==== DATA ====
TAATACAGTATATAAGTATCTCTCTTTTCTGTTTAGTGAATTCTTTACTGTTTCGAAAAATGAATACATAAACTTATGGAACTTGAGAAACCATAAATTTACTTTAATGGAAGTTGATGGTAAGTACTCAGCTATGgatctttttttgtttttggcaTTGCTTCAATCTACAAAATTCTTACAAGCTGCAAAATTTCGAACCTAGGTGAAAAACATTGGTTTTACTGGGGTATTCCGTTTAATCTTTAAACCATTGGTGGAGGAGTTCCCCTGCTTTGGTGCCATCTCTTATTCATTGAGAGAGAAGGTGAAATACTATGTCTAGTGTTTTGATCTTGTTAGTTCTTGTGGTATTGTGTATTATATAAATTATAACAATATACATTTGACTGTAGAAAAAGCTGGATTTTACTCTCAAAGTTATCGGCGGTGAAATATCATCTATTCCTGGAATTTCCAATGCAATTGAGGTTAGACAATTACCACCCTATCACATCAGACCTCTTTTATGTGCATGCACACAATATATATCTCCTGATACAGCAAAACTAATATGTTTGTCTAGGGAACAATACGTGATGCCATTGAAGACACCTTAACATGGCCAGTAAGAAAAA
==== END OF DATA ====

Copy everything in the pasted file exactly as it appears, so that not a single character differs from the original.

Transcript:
TAATACAGTATATAAGTATCTCTCTTTTCTGTTTAGTGAATTCTTTACTGTTTCGAAAAATGAATACATAAACTTATGGAACTTGAGAAACCATAAATTTACTTTAATGGAAGTTGATGGTAAGTACTCAGCTATGgatctttttttgtttttggcaTTGCTTCAATCTACAAAATTCTTACAAGCTGCAAAATTTCGAACCTAGGTGAAAAACATTGGTTTTACTGGGGTATTCCGTTTAATCTTTAAACCATTGGTGGAGGAGTTCCCCTGCTTTGGTGCCATCTCTTATTCATTGAGAGAGAAGGTGAAATACTATGTCTAGTGTTTTGATCTTGTTAGTTCTTGTGGTATTGTGTATTATATAAATTATAACAATATACATTTGACTGTAGAAAAAGCTGGATTTTACTCTCAAAGTTATCGGCGGTGAAATATCATCTATTCCTGGAATTTCCAATGCAATTGAGGTTAGACAATTACCACCCTATCACATCAGACCTCTTTTATGTGCATGCACACAATATATATCTCCTGATACAGCAAAACTAATATGTTTGTCTAGGGAACAATACGTGATGCCATTGAAGACACCTTAACATGGCCAGTAAGAAAAA